Bank to support projects aimed at reducing carbon emissions
HSBC has promised $100bn of finance for low-carbon technology and sustainable development by 2025 as part of a package of measures to strengthen its commitment to tackling climate change and other “green” goals.
The UK-based bank will also reduce support for coal-fired power generation and increase disclosure of “climate risks” in its lending book under new policies announced on Monday.
HSBC said the $100bn would be aimed at projects that contributed to reducing carbon emissions or meeting the UN’s sustainable development goals, which cover a range of social and environmental challenges.
It follows a similar commitment from JPMorgan Chase in July to facilitate $200bn of finance for clean energy projects by 2025 and highlights a widening push by the world’s biggest banks to promote “green” investment.
Daniel Klier, HSBC’s head of strategy, said he believed his bank’s pledge was the biggest of its kind by a European or Asian lender and would be made in the form of bond issuance, loans and investment.
Also in Monday’s announcement was a commitment for all electricity used by HSBC to come from renewable sources by 2030, up from 24 per cent today. The bank said it would achieve this via direct investment in green power projects or through power purchase agreements to help finance their development.
HSBC said it would become more transparent about risks to its business — and to those of its clients — from climate change by adopting recommendations made by the Task Force on Climate-Related Financial Disclosures. That body was set up by Mark Carney, governor of the Bank of England, and Michael Bloomberg, the media owner, to establish voluntary standards for reporting financial risks created by changes to the climate.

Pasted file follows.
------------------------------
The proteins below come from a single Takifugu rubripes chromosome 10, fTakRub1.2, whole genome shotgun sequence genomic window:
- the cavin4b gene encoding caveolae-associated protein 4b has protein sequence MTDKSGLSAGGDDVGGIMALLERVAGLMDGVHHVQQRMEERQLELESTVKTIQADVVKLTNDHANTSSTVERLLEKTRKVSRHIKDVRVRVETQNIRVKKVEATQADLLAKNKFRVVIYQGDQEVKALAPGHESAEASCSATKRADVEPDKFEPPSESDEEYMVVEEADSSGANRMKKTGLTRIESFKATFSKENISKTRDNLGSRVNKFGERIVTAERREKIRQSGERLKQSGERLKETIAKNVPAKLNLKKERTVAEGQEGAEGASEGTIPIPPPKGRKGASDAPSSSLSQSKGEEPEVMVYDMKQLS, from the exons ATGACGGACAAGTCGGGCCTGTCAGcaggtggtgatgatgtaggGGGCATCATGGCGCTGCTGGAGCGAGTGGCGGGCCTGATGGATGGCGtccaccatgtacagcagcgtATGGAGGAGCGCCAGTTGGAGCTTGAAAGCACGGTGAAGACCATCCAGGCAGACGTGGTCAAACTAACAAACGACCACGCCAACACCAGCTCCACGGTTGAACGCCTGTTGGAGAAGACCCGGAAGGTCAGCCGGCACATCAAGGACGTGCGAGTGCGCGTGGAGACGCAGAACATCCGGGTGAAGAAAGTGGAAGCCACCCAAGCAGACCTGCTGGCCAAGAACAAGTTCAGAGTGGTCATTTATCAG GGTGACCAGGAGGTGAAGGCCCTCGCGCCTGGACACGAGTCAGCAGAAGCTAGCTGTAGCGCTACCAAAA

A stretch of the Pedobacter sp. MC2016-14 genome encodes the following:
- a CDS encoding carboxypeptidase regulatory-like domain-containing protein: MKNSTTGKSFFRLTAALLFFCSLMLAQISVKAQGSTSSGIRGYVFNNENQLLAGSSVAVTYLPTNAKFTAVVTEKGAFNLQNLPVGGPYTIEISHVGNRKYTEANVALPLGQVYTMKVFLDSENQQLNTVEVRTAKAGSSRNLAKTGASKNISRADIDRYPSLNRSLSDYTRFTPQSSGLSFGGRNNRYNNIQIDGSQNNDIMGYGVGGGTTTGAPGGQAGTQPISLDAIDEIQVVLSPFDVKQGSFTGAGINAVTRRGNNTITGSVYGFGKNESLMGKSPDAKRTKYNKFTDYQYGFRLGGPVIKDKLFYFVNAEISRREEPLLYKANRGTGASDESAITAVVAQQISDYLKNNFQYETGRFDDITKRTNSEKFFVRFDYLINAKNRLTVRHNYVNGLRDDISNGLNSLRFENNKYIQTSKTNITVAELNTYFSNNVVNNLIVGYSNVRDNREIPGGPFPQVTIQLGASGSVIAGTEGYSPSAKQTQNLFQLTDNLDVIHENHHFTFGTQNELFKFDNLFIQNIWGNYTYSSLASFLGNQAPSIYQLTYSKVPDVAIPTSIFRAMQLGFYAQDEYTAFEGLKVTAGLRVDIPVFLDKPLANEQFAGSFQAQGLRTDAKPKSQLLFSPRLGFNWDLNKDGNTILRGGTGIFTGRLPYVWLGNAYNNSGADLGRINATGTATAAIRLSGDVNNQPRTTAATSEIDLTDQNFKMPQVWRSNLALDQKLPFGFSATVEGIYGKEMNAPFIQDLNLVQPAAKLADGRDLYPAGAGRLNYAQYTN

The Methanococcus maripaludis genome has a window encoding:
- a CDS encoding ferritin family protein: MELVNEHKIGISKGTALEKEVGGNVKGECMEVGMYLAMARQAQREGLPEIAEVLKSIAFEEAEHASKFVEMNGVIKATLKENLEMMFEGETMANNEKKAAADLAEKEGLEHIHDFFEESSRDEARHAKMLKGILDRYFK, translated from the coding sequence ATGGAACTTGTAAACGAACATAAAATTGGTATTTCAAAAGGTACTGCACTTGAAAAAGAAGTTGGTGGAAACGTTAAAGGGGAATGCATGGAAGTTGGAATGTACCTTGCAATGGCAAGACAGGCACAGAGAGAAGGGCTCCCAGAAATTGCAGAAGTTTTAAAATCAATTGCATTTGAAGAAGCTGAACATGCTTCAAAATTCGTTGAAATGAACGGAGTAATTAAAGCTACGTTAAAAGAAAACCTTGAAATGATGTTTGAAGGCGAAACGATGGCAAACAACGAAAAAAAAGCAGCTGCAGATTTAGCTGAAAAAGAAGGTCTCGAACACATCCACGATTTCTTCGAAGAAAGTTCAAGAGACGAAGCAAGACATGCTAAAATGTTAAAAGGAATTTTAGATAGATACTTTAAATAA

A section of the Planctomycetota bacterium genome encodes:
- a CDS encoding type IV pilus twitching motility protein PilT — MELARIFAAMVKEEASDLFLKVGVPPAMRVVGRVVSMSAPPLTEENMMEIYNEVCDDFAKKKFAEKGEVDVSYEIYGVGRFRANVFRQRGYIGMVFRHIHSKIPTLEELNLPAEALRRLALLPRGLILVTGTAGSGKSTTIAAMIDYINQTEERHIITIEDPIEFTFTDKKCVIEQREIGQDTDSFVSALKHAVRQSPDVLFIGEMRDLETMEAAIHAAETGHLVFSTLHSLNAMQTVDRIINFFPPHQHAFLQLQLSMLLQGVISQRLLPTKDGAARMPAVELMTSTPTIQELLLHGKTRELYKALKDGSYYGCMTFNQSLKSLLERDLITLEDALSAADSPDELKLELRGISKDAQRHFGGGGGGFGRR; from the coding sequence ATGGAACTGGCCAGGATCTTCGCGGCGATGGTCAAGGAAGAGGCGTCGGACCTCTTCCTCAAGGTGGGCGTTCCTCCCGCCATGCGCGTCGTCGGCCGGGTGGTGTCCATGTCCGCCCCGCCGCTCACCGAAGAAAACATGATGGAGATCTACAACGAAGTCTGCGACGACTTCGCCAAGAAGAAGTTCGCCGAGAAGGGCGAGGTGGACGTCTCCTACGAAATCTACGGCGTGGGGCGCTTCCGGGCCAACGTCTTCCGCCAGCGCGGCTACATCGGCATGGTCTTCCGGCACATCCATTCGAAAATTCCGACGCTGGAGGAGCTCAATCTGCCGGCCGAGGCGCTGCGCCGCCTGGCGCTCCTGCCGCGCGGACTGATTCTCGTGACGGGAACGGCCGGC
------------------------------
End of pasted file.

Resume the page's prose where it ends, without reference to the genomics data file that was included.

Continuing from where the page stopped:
Mr Carney has warned that investors face “potentially huge” losses on fossil-fuel assets that could become “literally unburnable” as the world steps up action to reduce carbon emissions.
“We will disclose our carbon footprint and stress test our lending book against carbon pricing,” said Mr Klier, referring to the levying of charges on carbon emissions, seen as one of the main policy tools for tackling climate change.
HSBC said it would stop financing new coal mines or new customers dependent on coal mining, and it would not fund new coal-fired power stations in developed countries.
By leaving open the option of supporting new coal-fired plants in developing countries, HSBC has not gone as far as rivals including ING and Deutsche Bank, which have adopted a worldwide ban. Mr Klier said HSBC’s greater exposure to Asia, where coal usage remains highest, made such a step harder for his bank.
“For now, coal is such a fundamental part of power generation in many developing countries where we operate that we do not think it is the right thing, from a social or economic perspective, to withdraw,” he said. “What we want to do is work with clients to make sure that, when they build new plants, they are the cleanest possible and to work with investors in those markets to develop renewable resources.”
HSBC’s strength in Asia puts it on the frontline of the battle to reduce greenhouse gas emissions from China, by far the world’s biggest carbon dioxide emitter, as well as other big polluters such as India and Indonesia.
Mr Klier said HSBC wanted to help make London and Hong Kong — the bank’s strongholds — the leading global centres for green finance.